North Sea still competitive as activity picks up, DNV GL – Oil & Gas boss says

Premier Oil's Catcher FPSO, which has seen record production levels.
Premier Oil's Catcher FPSO
Opinion by Hari Vamadevan

While the oil price has fluctuated in 2018, the North Sea Basin has continued its steady recovery demonstrating it can still compete with lower cost regions around the world.

On the face of it, the Brent crude oil price has peaked and troughed, as shown by the October rise to nearly $90 USD a barrel, followed by the current 30% drop. Political and economic factors – US sanctions on Iran and warnings of over-supply – have caused this seemingly dramatic seesaw effect. However, it is a more settled picture than previous years and it is expected to remain so if OPEC puts measures in place to halt a saturated market.

Away from the oil price picture, there has been an encouraging uptick in activity, combined with focused leadership preparing for a very different energy future. Operators of all sizes are thinking more about the energy transition in the face of regulatory frameworks, government targets and their own consideration of environmental factors. Digital tools have the capability of unlocking efficiencies and applications to deal with these changes.

DNV GL’s own research, the Energy Transition Outlook 2018 foresees a shift towards cleaner energy, with gas the transition fuel, becoming the largest single fuel source from 2026 and peaking in 2035. It shows a long-term move to bio-fuels, electrification, hydrogen and renewables up to 2050 after the global requirement for oil peaks in the mid-2020s. Digitally-enabled technologies such as directional drilling and steerable drill bits and enhanced seismic backed by advanced data analytics will be crucial to ensure that exploration and production is economic and efficient.

Our eighth annual survey, Confidence and Control: the outlook for the oil and gas industry in 2018 provided strong indications that confidence has returned to the industry in terms of the expectations of senior leaders. The rising confidence in the North Sea, up from 18% of senior leaders in 2017 to 61% in 2018, is translating into rising activity levels, higher spending and major announcements. Supporting that positive change, 69% of respondents expected their company to maintain or increase capital spending in 2018, compared to 33% last year.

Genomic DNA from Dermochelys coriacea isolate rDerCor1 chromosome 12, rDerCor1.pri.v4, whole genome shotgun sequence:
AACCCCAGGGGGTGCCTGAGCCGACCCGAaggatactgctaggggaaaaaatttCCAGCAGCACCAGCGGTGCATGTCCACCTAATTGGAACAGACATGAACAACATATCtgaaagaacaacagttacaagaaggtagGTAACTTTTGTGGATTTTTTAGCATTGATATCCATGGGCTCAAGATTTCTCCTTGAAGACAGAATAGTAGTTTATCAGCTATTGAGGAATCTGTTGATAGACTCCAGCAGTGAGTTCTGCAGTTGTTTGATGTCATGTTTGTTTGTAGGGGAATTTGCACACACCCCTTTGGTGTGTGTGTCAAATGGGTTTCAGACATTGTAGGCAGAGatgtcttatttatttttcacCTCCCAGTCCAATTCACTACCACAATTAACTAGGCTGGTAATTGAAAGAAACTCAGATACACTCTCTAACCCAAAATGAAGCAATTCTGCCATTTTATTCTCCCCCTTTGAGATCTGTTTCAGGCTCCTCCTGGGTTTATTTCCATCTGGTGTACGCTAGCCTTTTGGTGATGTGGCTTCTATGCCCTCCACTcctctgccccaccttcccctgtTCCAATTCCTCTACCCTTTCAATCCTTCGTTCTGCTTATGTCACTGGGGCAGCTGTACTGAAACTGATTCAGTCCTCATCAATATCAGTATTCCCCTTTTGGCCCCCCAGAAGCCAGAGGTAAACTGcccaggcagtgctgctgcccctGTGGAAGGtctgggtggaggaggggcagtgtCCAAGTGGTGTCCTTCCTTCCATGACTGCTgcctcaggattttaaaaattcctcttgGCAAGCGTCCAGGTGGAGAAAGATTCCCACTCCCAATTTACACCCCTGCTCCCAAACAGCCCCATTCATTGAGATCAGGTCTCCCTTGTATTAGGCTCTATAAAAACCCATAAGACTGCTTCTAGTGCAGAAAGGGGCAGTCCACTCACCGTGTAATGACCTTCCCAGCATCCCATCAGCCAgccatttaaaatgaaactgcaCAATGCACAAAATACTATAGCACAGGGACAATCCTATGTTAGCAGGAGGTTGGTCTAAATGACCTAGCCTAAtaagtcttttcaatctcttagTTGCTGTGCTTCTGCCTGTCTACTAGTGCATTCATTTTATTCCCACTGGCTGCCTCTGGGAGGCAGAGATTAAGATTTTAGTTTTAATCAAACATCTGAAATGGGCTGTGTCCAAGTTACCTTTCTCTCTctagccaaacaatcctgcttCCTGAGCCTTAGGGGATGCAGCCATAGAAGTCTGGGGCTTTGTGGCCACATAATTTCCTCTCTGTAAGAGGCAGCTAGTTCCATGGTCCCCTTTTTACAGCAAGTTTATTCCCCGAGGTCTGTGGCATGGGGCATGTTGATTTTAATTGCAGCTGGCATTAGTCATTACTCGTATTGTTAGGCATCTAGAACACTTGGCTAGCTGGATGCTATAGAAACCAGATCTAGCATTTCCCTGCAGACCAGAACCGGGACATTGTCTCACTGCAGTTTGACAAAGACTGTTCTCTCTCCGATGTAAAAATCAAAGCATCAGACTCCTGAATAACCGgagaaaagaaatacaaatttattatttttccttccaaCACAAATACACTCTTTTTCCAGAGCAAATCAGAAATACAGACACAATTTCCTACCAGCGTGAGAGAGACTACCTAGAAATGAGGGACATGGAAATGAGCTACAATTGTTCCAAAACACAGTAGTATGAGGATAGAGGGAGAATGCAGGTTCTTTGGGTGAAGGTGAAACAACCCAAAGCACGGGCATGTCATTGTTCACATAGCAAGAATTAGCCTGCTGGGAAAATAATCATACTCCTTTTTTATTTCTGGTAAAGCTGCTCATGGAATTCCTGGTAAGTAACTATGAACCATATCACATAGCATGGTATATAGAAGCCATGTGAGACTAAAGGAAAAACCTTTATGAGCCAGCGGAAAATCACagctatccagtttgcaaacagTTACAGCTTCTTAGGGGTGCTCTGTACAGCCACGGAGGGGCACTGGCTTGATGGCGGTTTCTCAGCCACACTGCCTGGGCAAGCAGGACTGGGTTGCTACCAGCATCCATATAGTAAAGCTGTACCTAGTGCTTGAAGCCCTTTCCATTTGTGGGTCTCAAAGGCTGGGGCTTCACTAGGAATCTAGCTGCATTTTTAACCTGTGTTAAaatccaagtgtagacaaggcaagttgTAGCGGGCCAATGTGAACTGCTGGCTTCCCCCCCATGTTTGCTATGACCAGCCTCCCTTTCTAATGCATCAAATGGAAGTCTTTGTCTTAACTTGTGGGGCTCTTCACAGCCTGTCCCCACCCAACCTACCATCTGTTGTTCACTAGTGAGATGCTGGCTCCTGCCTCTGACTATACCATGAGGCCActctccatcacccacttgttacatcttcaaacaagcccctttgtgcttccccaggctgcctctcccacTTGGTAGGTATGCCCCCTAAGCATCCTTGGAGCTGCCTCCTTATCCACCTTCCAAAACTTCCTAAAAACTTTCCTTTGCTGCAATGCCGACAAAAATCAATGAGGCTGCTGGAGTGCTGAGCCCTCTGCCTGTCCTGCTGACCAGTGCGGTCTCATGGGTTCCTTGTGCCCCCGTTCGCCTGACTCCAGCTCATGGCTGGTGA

New projects are moving forward, including record production levels on Premier Oil’s Catcher and field development on Shell’s Penguins and Alpha’s Cheviot. Hurricane’s Lancaster field is also expecting first oil early in 2019. Further field developments are opening the frontier to the West of Shetland. These can be viewed as clear signs that costs have come down on new build projects and reserves are beginning to be unlocked.

Hari Vamadevan

Later in the year came the exceptional news of first oil from the BP Clair Ridge mega-project, which represents almost a decade of sustained, technology-led efforts and a £5 billion investment with partners Shell, Conoco Phillips and Chevron. Although discovered four-decades ago, the harsh sea conditions West of Shetland and complex geology were only overcome with modern technology and techniques.

Looking ahead with our Industry Outlook 2019 in mind, we’re gathering fresh views from oil and gas professionals. We know that almost a fifth of our previous survey respondents cited a lack of investment in innovation as a key barrier to growth, but that they had a pipeline of research and development projects to sanction over the last 12 months. We look forward to further discussions on the innovations that have become a reality.

In 2019, DNV GL anticipates three strains of work to continue to take place in the North Sea – backlog activity, modifications and upgrades, and new developments. Excellent progress has been made, but we anticipate a continued higher oil price to make modifications and upgrades to existing fields more attractive. Meanwhile, the continued drive to bring new projects to production stage is exciting and necessary for the long-term.

We expect the digitalization strategies of companies to come through more noticeably over the next 12 months, as faster, more agile oil and gas production techniques demand these to be truly effective. We should all be preparing for a 2019 that is even more dynamic than the positive 2018 we have just had. It will be a happy new year, but it will take ingenuity and effort as always.

Hari Vamadevan, senior VP and regional manager for UK & West Africa, DNV GL – Oil & Gas

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